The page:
“Absolutely, it’s a challenge we love to take. It’s a challenge we want. It goes without saying that we have to beat teams like that if we’re going to reach our goals.”
Asked what his team must add to approach that level, Towns said: “We just need to add ourselves. We need to do whatever we need to do to get to that level, whether that’s us getting more experience or us adding free agents. Whatever we need, we’ve just got to do it. We want to win now. I want to win now.”
After 14 months on the job, Thibodeau and Layden have yet to make a trade — by comparison, former Wolves boss David Kahn made 10 his first year — but Thibodeau repeatedly has vowed he will “look at everything” that improves his team.
Those options include keeping the Wolves’ lone draft pick, making a trade and being active with money to spend in a free-agency period that begins July 1.
Filling their needs
Thibodeau insists the Wolves could still take a point guard with that seventh pick even though they already have Rubio, Kris Dunn and Tyus Jones on their roster.
Washington’s Markelle Fultz and UCLA’s Lonzo Ball likely will go 1-2 in the draft, Kentucky’s De’Aaron Fox is a top-five pick, and North Carolina State’s Dennis Smith and as France’s Frank Ntilikina are two more point guards expected among the top 10 picks.
And drafting just behind the Wolves, New York (eighth), Dallas (ninth) and Sacramento (10th) all need a point guard.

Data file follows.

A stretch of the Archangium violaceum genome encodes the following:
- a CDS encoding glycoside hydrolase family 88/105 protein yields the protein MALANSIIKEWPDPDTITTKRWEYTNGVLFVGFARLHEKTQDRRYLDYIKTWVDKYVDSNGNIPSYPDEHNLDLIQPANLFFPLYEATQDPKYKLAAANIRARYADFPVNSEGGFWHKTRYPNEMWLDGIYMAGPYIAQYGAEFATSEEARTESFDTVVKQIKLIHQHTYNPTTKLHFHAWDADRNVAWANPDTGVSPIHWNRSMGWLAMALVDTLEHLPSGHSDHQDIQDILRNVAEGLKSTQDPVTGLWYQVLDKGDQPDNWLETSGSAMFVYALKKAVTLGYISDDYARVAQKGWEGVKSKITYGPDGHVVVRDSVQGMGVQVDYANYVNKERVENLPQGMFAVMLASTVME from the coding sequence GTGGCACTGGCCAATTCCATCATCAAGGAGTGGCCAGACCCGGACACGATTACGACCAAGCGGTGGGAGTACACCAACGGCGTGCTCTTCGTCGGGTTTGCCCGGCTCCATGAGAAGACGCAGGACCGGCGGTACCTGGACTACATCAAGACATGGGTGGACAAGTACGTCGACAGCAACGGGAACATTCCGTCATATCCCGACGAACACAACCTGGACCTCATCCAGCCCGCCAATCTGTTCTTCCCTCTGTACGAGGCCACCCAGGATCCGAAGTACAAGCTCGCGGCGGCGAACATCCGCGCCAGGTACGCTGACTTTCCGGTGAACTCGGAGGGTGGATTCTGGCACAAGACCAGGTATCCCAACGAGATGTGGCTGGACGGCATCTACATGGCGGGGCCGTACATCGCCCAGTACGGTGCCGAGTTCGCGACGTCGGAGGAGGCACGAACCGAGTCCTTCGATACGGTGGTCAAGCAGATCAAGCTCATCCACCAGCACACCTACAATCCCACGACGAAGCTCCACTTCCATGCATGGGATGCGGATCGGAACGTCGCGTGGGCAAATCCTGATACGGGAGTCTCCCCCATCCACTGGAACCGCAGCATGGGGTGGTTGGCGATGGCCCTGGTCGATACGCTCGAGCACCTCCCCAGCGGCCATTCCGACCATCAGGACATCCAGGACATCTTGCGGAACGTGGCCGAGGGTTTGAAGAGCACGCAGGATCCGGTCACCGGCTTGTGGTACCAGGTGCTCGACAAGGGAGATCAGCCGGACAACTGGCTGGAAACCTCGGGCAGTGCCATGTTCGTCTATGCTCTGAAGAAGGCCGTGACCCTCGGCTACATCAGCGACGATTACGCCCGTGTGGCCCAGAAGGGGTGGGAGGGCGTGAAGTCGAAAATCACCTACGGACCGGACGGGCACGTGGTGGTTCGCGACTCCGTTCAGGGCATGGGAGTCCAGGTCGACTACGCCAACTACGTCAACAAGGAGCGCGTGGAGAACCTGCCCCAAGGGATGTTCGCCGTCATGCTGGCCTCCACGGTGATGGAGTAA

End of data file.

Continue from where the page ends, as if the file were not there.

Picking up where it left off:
“Pretty darn good,” Thibodeau said about this point guard class. “Things go in trends.”
Thibodeau vows the Wolves will draft the best player left, even if that player duplicates their roster.
“Best available is what we need to do,” he said. “There will be a good player there. There are a lot of point guards, and if it happens to be a point guard, it’s a point guard. You’re seeing it all the time: Teams are playing two, even three point guards at the same time, so it’s just having the versatility. Obviously, we need shooting and we need defense. We’re looking for good players.”
When Taylor met with Thibodeau and Layden weeks after the season ended, the owner wanted to know why the Wolves won just two more games than the 29 they did for interim coach Sam Mitchell the season before.
When asked if he received the answers he sought, Taylor said: “I guess, I don’t know. I asked the question, yes, I got the answer, yes.”
The coach and GM told Taylor season-ending injuries to LaVine and Nemanja Bjelica played a factor. After patiently evaluating their team for a full season, Thibodeau and Layden also called this summer crucial for player development and roster improvement, particularly the team’s bench.
“I just look at them and say, ‘You’ve got to make sure it happens,’ ” Taylor said. “It is a big summer.”
Thibodeau, Layden and their staff have met for weeks leading to Thursday night, discussing just what moves they can and should make and on what timeline given the dominance demonstrated by both Golden State and Cleveland this spring.
Taylor and other smaller-market owners allowed the creation of a “super team” the likes of Golden State when they agreed during 2011 labor negotiations to a larger share of profit-sharing instead of a hard salary cap and a franchise-player tag.
Now he and the men he hired to run his team a year ago must decide just how far away they are from truly competing.
“That’s what you discuss,” Taylor said. “You can take one side of that discussion and see that’s really the way to go. Or you can take the other side and see that’s the way to go. I don’t think there’s an obvious one. But there’s certainly a good discussion on that.”